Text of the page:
But now it's time to close that chapter - as of now PHP 5.3 is not supported anymore and the different RM teams and contributors are making PHP even better than PHP 5.3 ever was, as we can see in existing and previews of future releases.
Thank You All, it was a great time!
Mar 12: Future of PHP 6
Yesterday was a quite thrilling day for the PHP development team and led to some imprecise news articles so let's take a look at what happened: Over the last months many of the core contributors agreed that the current approach to bring Unicode into PHP's engine wasn't the right approach and a good thing would be to rethink it from the start. By a provocative move of one contributor the stalled situation got some more movement and Rasmus declared the current implementation to be discontinued to restart.
When the foundation of what should have become PHP 6 was created a decision was made to use UTF-16 as internal encoding for "everything" inside the engine. The choice for UTF-16 was made due to the fact that PHP 6 would use the ICU library which is focused on offering UTF-16 string functions. By using UTF-16 as default encoding we'd have to convert the script code and all data passed from or to the script (request data, database results, output, ...) from another encoding, usually UTF-8, to UTF-16 or back. The need for conversion doesn't only require CPU time and more memory (a UTF-16 string takes double memory of a UTF-8 string in many cases) but makes the implementation rather complex as we always have to figure out which encoding was the right one for a given situation. From the userspace point of view the implementation brought some backwards compatibility breaks which would require manual review of the code. These all are pains for a very small gain for many users where many would be happy about a tighter integration of some mbstring-like functionality. This all led to a situation for many contributors not willing to use "trunk" as their main development tree but either develop using the stable 5.2/5.3 trees or refuse to do development at all.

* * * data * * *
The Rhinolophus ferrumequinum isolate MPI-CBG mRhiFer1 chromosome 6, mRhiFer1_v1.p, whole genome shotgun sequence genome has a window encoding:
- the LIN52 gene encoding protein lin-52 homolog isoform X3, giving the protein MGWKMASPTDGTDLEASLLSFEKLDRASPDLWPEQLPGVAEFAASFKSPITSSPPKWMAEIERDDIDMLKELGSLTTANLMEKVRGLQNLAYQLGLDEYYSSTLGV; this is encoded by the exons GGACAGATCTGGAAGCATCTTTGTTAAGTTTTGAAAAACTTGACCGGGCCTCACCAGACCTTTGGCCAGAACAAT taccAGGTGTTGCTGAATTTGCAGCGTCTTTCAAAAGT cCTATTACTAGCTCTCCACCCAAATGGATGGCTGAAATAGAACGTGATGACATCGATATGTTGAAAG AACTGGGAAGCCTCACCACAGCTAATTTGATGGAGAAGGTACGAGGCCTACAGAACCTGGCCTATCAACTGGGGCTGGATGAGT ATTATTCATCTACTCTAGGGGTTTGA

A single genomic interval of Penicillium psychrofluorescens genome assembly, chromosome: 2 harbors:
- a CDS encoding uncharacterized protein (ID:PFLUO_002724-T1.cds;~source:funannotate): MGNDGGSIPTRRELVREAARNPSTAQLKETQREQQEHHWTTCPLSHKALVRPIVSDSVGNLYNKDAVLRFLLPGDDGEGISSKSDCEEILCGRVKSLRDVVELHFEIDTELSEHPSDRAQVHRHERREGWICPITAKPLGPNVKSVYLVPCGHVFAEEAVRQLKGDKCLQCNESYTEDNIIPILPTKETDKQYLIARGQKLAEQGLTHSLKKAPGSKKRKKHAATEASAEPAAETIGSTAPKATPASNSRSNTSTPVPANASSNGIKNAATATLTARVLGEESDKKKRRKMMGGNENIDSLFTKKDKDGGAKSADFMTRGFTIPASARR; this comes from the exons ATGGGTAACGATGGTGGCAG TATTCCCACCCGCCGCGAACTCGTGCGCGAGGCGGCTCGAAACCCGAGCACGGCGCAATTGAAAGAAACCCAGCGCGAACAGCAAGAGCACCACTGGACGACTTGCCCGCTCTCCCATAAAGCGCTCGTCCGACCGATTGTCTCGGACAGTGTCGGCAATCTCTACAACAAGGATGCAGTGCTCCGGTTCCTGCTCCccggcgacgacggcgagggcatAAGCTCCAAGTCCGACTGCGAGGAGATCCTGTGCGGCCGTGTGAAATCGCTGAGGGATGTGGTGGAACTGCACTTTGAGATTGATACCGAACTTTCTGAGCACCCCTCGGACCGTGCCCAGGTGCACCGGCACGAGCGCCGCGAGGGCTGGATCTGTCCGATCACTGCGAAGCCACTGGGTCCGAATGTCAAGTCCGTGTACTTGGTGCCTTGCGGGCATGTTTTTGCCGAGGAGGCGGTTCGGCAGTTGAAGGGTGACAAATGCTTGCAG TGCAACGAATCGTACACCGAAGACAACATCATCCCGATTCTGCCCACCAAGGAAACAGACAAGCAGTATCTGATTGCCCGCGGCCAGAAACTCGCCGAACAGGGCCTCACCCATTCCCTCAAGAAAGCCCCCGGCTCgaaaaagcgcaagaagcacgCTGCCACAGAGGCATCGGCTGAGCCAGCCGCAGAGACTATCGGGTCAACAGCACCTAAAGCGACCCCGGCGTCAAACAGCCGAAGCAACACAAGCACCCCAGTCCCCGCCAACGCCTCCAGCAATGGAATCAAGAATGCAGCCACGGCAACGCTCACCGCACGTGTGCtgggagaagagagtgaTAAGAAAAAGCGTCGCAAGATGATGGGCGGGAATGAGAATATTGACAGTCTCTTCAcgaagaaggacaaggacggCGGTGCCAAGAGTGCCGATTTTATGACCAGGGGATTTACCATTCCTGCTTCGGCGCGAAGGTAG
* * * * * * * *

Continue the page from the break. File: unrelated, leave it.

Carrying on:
The presentYesterday the stagnation created by the situation has been resolved and it was decided that our trunk in svn will be based on 5.3 and we'll merge features from the old trunk and new features there so that 5.3 will be a true stable branch. The EOL for 5.2 has not yet been defined but I suggest you to really migrate over to 5.3, which usually can be done with very little work, as soon as possible.
The futureRight now we're starting different discussions to see what kind of Unicode support we really want. Many contributors react positive on a proposed "string class" which wraps string operations in Unicode and binary forms without going deep in the engine. In my opinion such an approach might also be a way to solve some of the often criticized inconsistencies in PHP's string APIs without the need to break old code. (new code uses the new class, old code the old functions) But that idea is far from a proper proposal or even the implementation, current status is about refocusing the development and get the requirement and design discussions going. By that it's a bit early to decide whether the next version of PHP will be called PHP 5.4, PHP 6 or maybe even PHP 7.
PHP is alive and kicking!